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Electricity in South Korea in 2023

Global Ranking: #18
38.3% #84 Low-carbon electricity
57.33 % #16 Electrification
1352.75 watts #13 Generation / person
425.70 gCO2eq/kWh #106 Carbon Intensity

In 2023, South Korea's electricity consumption is predominantly reliant on fossil fuels, with about 62% of its electricity generated from coal and gas. Coal alone contributes a third of the total electricity, while gas accounts for nearly 28%. On the other hand, low-carbon energy sources make up just over 38% of the electricity mix. Among these, nuclear power is the most substantial, generating nearly 30% of the country's electricity, positioning it as a major player in the low-carbon category. Solar energy contributes close to 5%, while biofuels cover about 3%, reflecting a modest but growing interest in cleaner energy alternatives.

Suggestions

To increase its low-carbon electricity generation, South Korea can expand its existing nuclear power capacity, which already plays a significant role. Nuclear energy not only provides a steady stream of electricity but also helps reduce greenhouse gas emissions and combat climate change. South Korea can draw inspiration from countries like France, where nuclear energy contributes to 65% of electricity and from Slovakia and Ukraine, where nuclear power accounts for 62% and 55% respectively. Additionally, embracing more wind energy, like Denmark, where wind generates 53% of electricity, and Uruguay at 35%, could further diversify and stabilize South Korea's clean energy portfolio.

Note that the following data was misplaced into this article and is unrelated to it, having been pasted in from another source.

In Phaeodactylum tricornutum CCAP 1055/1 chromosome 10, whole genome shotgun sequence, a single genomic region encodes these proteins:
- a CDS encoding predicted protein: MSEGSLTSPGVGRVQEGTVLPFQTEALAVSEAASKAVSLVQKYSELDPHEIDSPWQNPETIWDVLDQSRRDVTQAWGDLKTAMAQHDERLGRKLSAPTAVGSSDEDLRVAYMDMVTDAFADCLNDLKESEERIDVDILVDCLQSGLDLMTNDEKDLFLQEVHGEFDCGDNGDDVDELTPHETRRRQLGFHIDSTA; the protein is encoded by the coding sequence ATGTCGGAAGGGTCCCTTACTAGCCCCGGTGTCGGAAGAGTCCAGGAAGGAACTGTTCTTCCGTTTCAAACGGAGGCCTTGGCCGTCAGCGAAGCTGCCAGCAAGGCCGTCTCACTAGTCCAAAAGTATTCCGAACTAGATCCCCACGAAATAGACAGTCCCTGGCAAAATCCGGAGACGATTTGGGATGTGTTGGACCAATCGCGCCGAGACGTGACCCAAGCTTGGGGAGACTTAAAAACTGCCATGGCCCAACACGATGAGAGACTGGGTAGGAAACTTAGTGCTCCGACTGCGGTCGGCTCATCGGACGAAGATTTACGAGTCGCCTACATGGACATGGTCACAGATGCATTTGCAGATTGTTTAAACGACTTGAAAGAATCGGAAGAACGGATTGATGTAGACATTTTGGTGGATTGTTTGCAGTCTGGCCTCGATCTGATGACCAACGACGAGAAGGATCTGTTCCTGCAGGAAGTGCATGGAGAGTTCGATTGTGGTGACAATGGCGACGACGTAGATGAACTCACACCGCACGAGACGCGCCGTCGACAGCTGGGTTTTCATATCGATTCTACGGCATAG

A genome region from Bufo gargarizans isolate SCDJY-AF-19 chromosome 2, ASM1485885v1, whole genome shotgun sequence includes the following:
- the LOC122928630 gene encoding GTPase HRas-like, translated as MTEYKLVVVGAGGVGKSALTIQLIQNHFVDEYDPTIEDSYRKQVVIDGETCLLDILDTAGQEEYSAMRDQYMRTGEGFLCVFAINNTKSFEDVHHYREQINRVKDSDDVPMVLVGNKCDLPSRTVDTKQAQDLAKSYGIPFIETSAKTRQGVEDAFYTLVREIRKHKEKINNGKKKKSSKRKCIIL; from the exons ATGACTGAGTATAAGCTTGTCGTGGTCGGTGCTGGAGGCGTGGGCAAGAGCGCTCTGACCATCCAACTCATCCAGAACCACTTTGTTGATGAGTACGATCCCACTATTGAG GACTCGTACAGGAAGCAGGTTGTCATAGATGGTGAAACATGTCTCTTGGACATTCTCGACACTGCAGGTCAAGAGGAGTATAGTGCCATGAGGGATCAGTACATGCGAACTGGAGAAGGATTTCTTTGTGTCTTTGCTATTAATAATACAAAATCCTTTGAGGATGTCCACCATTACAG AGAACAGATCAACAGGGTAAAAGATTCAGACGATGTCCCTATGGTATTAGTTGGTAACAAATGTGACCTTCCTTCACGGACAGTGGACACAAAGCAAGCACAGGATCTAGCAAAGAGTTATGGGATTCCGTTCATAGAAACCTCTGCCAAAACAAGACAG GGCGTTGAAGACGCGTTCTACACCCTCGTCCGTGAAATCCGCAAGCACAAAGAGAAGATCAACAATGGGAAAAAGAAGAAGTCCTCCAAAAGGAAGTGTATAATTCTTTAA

History

Historically, South Korea has seen significant fluctuations in its nuclear electricity generation. In the mid-1980s, nuclear energy surged with substantial increases of over 10 TWh annually. The trend continued through the 1990s with some notable peaks, such as a rise of 13.4 TWh in 1999. The upward trajectory continued into the early 2000s, marked by increases like 16.1 TWh in 2005, but the following decade witnessed some setbacks, notably drops by 11.5 TWh in 2013 and 13.6 TWh in 2017. However, nuclear generation made a strong comeback in recent years, with significant increases of 12.4 TWh in 2019 and 14.3 TWh in 2020. Solar energy also saw a notable increase of 6.3 TWh in 2020, further emphasizing South Korea’s ongoing commitment to low-carbon electricity. In 2022, nuclear power generation surged again by 18 TWh, highlighting its pivotal role in South Korea’s clean energy strategy.

Electricity Imports and Exports

Balance of Trade

Data Sources

For the years 1980 to 1984 the data source is EIA.
For the years 1985 to 2012 the data source is Energy Institute.
For the years 2013 to 2019 the data source is IEA.
For the years 2020 to 2022 the data source is Energy Institute.
For the year 2023 the data source is Ember.
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